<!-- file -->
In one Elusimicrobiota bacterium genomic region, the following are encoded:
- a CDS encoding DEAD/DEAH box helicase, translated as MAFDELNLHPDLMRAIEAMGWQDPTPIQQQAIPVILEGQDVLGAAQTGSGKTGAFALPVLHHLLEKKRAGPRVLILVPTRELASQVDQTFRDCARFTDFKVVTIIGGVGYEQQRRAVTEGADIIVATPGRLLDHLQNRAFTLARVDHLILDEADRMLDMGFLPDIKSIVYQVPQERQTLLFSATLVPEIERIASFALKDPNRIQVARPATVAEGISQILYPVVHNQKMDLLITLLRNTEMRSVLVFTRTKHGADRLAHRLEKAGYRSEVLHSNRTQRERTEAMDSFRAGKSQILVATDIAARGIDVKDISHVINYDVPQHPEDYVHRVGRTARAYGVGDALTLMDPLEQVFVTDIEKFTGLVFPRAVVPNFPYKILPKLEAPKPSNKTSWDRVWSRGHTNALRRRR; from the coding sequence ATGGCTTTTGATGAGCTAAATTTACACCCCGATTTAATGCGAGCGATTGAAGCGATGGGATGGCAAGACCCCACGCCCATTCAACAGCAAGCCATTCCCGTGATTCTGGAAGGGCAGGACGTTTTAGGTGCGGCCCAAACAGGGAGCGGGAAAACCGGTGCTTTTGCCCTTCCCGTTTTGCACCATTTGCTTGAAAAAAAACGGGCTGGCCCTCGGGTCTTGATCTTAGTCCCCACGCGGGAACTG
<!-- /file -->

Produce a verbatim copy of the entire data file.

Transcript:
In one Elusimicrobiota bacterium genomic region, the following are encoded:
- a CDS encoding DEAD/DEAH box helicase, translated as MAFDELNLHPDLMRAIEAMGWQDPTPIQQQAIPVILEGQDVLGAAQTGSGKTGAFALPVLHHLLEKKRAGPRVLILVPTRELASQVDQTFRDCARFTDFKVVTIIGGVGYEQQRRAVTEGADIIVATPGRLLDHLQNRAFTLARVDHLILDEADRMLDMGFLPDIKSIVYQVPQERQTLLFSATLVPEIERIASFALKDPNRIQVARPATVAEGISQILYPVVHNQKMDLLITLLRNTEMRSVLVFTRTKHGADRLAHRLEKAGYRSEVLHSNRTQRERTEAMDSFRAGKSQILVATDIAARGIDVKDISHVINYDVPQHPEDYVHRVGRTARAYGVGDALTLMDPLEQVFVTDIEKFTGLVFPRAVVPNFPYKILPKLEAPKPSNKTSWDRVWSRGHTNALRRRR; from the coding sequence ATGGCTTTTGATGAGCTAAATTTACACCCCGATTTAATGCGAGCGATTGAAGCGATGGGATGGCAAGACCCCACGCCCATTCAACAGCAAGCCATTCCCGTGATTCTGGAAGGGCAGGACGTTTTAGGTGCGGCCCAAACAGGGAGCGGGAAAACCGGTGCTTTTGCCCTTCCCGTTTTGCACCATTTGCTTGAAAAAAAACGGGCTGGCCCTCGGGTCTTGATCTTAGTCCCCACGCGGGAACTG